Also, minimalism is a tool to help you create a life you love. If you want to get the most out of it, you have to know a bit more about yourself and what you want out of life. If you want to make lasting, meaningful change then you need to dig deeper.

Here are a few questions to ask yourself:

  • Why did you own so much stuff in the first place?
  • Why do you want to be a minimalist?
  • What do you want your life to look like?
  • What’s holding you back from your ideal life?

And here are a few resources that might help as well:

15 Things to Declutter That Aren’t Things
An Intro to Intentional Living (7 Things You Need to Know)
Confidence + Minimalism (Finding the Courage to Chase Your Dreams)
A Simple Life is Not the End Goal [via Be More With Less]

5. JUDGING OTHER PEOPLE

When you finally get to the point where you ‘get’ minimalism – you’ve downsized your stuff and you’ve started to think mindfully about your life – it’s easy to start judging people who aren’t minimalists. (Sometimes this isn’t intentional; you’re just excited about how your life has changed and you can’t understand why everyone is onboard!)

Still, intentional or not, being judgemental is unkind – and unproductive.

Passing judgement or making critical comments does not inspire change.

(PSA: This applies to all alternative lifestyles, not just minimalism!)

I understand you enthusiasm about minimalism, but the best way to spread the word is to be a positive role model with your own life. Talk about how minimalism has changed your life and answer questions if they’re asked, but don’t comment negatively on other people’s lives (either to their face or behind closed doors.) Life is a journey; we have different paths and we’re all at different stages.

Encourage, but don’t preach. Inspire, but don’t judge.

A FINAL THOUGHT …

I’ve written this post in retrospect, as someone who has made all of these mistakes – and in many ways I still make them! We all make mistakes so use this post to inspire mindfulness, not to beat yourself up if you’ve done a few of these ‘don’ts’.

Do you agree or disagree with this list? Do you have anything to add – or any resources to share? If so let me know in the comments – I’d love to hear from you! xxx

Click here to read all my posts about minimalism.

Photo credit: Unsplash.com // Used with permission.

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  • Hi Jen! What a super useful post you’ve written here! ๐Ÿ™‚
    I don’t know a lot about minimalism, so this post was very insightful. You’ve explained minimalism really well. And I love how you lay down the action steps of how to get there (and how not to). Thanks for this! ๐Ÿ™‚

  • Jaqueline Matteson

    I love number one. I have just started my journey towards minimalism but I have a few collections that mean a lot to me, and that I have no intention of parting with. I love that there are no rules and that my minimalism will be unique to me. I love where you say “minimalism is about living with intention, it’s about being mindful of what you allow into your life” Thanks for this great post.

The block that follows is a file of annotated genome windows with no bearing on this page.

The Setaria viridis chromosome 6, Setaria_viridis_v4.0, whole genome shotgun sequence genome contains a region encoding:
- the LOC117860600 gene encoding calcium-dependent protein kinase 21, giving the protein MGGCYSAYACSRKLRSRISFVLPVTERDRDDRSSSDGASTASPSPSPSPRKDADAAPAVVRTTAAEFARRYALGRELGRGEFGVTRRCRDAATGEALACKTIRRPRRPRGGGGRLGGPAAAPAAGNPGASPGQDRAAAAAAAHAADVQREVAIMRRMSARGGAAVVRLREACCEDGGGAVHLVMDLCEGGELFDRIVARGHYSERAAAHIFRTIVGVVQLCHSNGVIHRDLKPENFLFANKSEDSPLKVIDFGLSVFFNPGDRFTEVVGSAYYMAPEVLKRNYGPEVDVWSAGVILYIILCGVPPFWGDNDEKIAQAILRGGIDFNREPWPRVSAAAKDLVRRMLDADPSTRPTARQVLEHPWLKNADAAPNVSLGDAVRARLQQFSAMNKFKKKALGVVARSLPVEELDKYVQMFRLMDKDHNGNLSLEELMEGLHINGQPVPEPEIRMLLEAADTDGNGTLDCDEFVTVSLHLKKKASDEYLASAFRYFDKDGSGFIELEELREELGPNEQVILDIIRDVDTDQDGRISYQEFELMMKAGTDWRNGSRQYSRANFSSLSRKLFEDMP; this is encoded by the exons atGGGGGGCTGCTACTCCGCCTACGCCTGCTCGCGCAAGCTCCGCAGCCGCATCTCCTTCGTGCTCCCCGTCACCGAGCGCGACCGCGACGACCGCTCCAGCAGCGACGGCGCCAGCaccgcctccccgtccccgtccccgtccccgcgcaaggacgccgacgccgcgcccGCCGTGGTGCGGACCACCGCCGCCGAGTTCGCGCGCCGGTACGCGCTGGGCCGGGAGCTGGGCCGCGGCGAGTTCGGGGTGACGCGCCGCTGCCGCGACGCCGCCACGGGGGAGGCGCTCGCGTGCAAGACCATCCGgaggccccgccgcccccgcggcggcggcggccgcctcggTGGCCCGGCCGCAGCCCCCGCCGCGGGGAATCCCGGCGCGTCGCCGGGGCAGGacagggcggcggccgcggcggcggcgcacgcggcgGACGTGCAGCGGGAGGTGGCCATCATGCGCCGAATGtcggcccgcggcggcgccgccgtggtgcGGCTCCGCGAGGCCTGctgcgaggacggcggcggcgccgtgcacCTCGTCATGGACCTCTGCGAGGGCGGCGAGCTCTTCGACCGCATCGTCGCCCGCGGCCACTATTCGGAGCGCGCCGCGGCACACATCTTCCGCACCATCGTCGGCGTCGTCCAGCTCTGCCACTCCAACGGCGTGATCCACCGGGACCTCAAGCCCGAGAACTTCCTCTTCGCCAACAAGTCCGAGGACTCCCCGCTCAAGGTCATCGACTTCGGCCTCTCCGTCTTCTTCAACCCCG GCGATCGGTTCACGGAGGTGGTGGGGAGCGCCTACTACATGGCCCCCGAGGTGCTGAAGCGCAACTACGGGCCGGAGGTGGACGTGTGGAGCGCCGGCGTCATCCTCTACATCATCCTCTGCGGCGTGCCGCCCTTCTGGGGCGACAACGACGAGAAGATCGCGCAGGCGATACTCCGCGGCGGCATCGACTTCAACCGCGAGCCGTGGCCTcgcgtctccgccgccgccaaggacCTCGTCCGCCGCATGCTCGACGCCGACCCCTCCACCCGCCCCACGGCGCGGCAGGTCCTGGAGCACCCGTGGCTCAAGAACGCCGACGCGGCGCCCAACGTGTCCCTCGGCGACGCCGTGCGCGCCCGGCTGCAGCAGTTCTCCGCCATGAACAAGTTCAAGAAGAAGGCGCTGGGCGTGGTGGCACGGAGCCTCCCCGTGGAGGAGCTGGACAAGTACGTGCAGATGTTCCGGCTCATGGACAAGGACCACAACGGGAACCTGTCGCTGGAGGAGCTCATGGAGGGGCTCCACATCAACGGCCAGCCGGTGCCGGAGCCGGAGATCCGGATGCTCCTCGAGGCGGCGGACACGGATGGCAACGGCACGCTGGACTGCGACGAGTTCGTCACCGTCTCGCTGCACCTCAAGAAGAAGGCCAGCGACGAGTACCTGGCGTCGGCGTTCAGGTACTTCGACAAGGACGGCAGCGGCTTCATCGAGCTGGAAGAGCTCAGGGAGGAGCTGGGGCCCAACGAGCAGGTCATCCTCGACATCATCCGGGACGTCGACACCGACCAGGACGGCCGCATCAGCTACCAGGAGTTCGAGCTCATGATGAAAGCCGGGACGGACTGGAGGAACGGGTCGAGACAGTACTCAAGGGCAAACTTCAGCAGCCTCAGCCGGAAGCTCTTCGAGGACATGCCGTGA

• Thanks Jaqueline! That definition of minimalism is pretty important to me too. I appreciate you stopping by and taking time to comment โ˜บ๏ธ

  • Love how you put resources to learn more and take action after each step. So many to look over! Your words were also nonjudgmental and with the right tone that could appeal to a non-minimalist (instead of scaring them away from this path!). Thanks, Jennifer, I’ll be sharing this soon!

    • I’m so glad that my tone came across that way! One thing I try and be really conscious of with this blog is to not judge or preach to anyone about minimalism, but I’m not always 100% sure I’m successful, so your feedback is a big relief. Thanks for reading Daisy x

  • Jennifer

    This is a really beautifully written post on a fabulous blog. Your wise words about the “one last shop” are just what I needed to hear today. Thanks very much.

    • Hi Jennifer! Thank you for your kind words and I’m glad my “one last shop” advice resonated with you. This was probably my biggest hurdle as well … it sounds like such a simple thing but it was really quite tough in practice! Best of luck on your minimalist journey and thank you for taking the time to comment xx

  • Julie@ChooseBetterLife

    It’s so true! Just start. It doesn’t have to be perfect right away… or ever. Just work on better.

  • Thank you for the shoutout! ๐Ÿ™‚ I like your first tip especially. There is so much minimalism around that looks the same – neutral colors, stark interiors – which I happen to love, but it’s okay to love color and consider yourself a minimalist! It can look like anything.

    • You’re welcome! Your blog is such an inspiration to me so I try and share it whenever I can โ˜บ๏ธ

      I’m one of those neutral minimalists too, but I totally agree – minimalism can be bright or however anyone wants it to be!

  • Minimalism is definitely a personal choice and journey, excellent point. As with most endeavors, fear holds us back and thinking we have to do it this or that way – just gets in the way! Sooner or later we figure what works best for us.

  • Judy Johnson

    Spot on!

  • Thanks Judy! โ˜บ๏ธ

  • This is a great post — and very liberating. Thank you.